Goondu review: Sennheiser CX Plus True Wireless earphones compete well in crowded segment

October 14th, 2021 | by Alfred Siew
Goondu review: Sennheiser CX Plus True Wireless earphones compete well in crowded segment
Audio-visual
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You’re pretty spoilt for choice today if you want a pair of true wireless earphones that sound fantastic but don’t break the bank. The latest you should add to you must-listen list is the Sennheiser CX Plus True Wireless.

If you think the name sounds familiar, that’s because the German audio equipment maker only just released the CX True Wireless a few months ago. Yes, the difference is the “Plus” in the new CX Plus True Wireless.

Essentially, what this upgraded version brings is the addition of a couple of noteworthy features, starting with the big one that is active noise cancelling (ANC).

What’s also unique about the new earphones is support for a new codec, aptX Adaptive. This means the earphones automatically adapt the quality of the audio streamed wirelessly from your phone.

Taking the CX Plus True Wireless earphones out, however, you’d be hard pressed to tell them apart from the still-fresh CX True Wireless.

Housed in a fuss-free plastic case that doubles up as a battery and charger, the new Sennheiser earphones sport a same squarish design to house their drivers.

The CX Plus True Wireless are meant to fill the gap between the entry-level CX True Wireless and the Momentum True Wireless 2 aimed at audiophiles.

Aside from some possible confusion in the naming, you’d say Sennheiser is doing the right thing to challenge Sony’s much-touted WF-1000XM4 in-ears, which have set a high bar for sound quality and active noise cancelling this year.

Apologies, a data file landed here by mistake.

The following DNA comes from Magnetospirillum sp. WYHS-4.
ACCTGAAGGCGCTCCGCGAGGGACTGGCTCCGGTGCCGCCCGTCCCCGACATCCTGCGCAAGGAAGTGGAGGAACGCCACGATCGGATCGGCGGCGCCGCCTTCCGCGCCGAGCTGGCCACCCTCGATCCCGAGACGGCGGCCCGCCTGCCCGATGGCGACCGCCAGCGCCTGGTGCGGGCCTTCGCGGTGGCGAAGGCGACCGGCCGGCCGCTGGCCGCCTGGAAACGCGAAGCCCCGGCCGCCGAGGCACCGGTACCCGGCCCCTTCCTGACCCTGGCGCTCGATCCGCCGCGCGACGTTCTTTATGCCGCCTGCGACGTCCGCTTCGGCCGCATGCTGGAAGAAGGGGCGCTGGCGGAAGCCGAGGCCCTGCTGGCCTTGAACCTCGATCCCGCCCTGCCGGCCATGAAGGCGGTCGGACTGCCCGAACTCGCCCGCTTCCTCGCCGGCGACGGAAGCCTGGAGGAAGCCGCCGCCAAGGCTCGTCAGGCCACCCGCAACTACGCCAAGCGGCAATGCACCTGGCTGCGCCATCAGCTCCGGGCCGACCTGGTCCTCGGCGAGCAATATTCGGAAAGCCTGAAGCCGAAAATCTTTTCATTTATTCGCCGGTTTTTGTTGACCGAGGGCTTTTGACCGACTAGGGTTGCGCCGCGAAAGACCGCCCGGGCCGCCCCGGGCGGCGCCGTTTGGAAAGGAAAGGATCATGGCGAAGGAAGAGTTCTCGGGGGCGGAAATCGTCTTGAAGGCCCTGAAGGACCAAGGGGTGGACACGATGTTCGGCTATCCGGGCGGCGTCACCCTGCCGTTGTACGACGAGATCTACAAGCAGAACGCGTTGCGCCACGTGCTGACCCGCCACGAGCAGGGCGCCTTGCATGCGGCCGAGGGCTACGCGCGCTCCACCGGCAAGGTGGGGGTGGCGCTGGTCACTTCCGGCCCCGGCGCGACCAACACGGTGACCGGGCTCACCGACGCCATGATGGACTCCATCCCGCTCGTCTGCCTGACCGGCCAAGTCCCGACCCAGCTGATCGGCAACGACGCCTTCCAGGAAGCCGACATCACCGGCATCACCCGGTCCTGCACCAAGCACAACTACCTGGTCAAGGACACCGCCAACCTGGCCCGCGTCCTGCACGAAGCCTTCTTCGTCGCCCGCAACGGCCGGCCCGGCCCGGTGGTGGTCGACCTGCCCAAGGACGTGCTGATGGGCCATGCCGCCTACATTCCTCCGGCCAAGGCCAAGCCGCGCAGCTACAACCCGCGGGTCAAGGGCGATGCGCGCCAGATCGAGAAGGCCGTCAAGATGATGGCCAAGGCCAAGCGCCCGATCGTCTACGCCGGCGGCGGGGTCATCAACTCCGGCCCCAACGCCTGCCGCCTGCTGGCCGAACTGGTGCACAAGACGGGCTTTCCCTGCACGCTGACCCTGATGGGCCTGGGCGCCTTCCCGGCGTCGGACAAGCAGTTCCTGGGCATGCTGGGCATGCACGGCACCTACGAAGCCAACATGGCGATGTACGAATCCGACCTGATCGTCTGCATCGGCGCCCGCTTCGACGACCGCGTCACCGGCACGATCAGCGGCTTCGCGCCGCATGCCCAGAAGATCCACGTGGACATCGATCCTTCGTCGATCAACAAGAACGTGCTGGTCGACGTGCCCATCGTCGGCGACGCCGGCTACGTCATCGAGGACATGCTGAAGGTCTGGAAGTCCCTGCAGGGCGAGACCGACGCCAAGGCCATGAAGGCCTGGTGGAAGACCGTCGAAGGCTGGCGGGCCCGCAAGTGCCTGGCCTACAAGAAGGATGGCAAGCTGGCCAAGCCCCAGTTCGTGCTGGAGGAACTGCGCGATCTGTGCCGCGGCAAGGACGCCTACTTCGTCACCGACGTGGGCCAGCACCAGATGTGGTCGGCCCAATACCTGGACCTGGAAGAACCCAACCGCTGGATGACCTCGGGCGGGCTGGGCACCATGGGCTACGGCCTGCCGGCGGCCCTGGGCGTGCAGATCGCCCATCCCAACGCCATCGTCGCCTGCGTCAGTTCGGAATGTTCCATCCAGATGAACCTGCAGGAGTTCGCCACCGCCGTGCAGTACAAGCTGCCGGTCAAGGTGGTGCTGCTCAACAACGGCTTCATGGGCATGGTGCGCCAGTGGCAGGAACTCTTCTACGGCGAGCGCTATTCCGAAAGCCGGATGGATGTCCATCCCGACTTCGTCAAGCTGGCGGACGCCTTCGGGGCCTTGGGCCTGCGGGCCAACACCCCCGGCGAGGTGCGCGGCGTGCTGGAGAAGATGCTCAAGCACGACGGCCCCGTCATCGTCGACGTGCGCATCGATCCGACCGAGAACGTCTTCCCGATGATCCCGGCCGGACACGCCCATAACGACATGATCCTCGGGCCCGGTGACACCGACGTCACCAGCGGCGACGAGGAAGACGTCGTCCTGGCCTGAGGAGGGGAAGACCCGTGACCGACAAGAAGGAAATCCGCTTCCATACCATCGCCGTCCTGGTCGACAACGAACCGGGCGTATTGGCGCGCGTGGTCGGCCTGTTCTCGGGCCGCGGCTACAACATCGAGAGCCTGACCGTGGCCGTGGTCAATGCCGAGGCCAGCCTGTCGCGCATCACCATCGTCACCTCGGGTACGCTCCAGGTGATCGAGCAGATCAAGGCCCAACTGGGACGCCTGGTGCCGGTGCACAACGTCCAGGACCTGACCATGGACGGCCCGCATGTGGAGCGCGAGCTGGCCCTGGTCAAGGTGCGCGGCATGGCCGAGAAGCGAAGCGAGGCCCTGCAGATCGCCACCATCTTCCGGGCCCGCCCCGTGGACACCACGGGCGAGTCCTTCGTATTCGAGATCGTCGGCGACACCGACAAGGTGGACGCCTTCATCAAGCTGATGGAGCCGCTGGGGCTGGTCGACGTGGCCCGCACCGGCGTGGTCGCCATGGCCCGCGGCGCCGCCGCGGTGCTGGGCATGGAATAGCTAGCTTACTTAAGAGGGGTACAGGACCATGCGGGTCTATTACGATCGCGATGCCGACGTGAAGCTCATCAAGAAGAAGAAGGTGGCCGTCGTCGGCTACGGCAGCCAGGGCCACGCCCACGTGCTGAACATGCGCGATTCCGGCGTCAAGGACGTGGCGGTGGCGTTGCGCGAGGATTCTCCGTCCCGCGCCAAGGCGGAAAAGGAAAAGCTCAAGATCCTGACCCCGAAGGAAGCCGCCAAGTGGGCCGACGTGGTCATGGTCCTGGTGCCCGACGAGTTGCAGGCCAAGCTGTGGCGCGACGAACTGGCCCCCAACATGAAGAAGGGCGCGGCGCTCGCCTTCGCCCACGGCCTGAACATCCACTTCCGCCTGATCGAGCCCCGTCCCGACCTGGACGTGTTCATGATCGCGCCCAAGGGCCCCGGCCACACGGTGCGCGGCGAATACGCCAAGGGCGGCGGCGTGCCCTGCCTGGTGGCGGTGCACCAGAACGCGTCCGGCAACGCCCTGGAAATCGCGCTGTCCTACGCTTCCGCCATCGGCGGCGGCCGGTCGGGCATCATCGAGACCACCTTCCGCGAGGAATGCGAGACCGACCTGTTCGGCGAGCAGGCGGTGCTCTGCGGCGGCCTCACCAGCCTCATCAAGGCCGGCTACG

Feature-for-feature, the CX Plus True Wireless earphones can match and even exceed Sony’s true wireless earphones on the specs sheet.

Got water resistance to brave a workout in the rain? Check. Got active noise cancelling? Check again.

Support for multiple codecs? Yes, again with Qualcomm’s aptX Adaptive, which streams your tracks via Bluetooth with an adaptive bitrate, saving battery power and delivering good audio quality.

In terms of fit and finish, the CX Plus True Wireless also don’t lose out. The earphones are lightweight at just 6 grams each side and they slide snugly into your ears without ever feeling like they are dragging down on you.

I’ve listened to the CX Plus True Wireless, like the CX True Wireless before it, at my desk for hours and also on a few jogs in the neighbourhood park and they’ve never failed to be so comfortable.

One thing I like is the already good passive noise cancelling, which involves the earbuds essentially sealing up your ears to prevent external sounds from disrupting the listening experience. Add active noise cancelling and the new earphones do well to keep you in the zone during a workday.

There’s also a Transparent Hearing mode, which lets you listen out for external sounds with just a tap on one of the ear buds. This is helpful if you want to talk to someone or just be aware of traffic on a jog.

Ultimately, though, the biggest reason I’d choose a pair of Sennheisers over another rival is their renowned audio quality.

Here, the CX Plus True Wireless don’t disappoint with the 7mm TrueResponse transducer that is used across a wide number of its earphones, including the CX True Wireless and Momentum True Wireless 2.

The reason is simple – it works wonders despite the relatively small size. Using my default Neutral settings on the Sennheiser Smart Control mobile app, I didn’t need to do any tuning to get the balanced sound I want.

Plug the two ear buds in and I instantly get a transparent, airy and easy-to-like sound that I’ve come to associate with Sennheiser. No, none of that closed-in, overly rolled-off sound that some others are guilty of.

The detail extraction is also excellent with various sonic material. Playing Cassandra Wilson’s Harvest Moon, for example, you notice the small details from various instruments come across so vividly and clearly.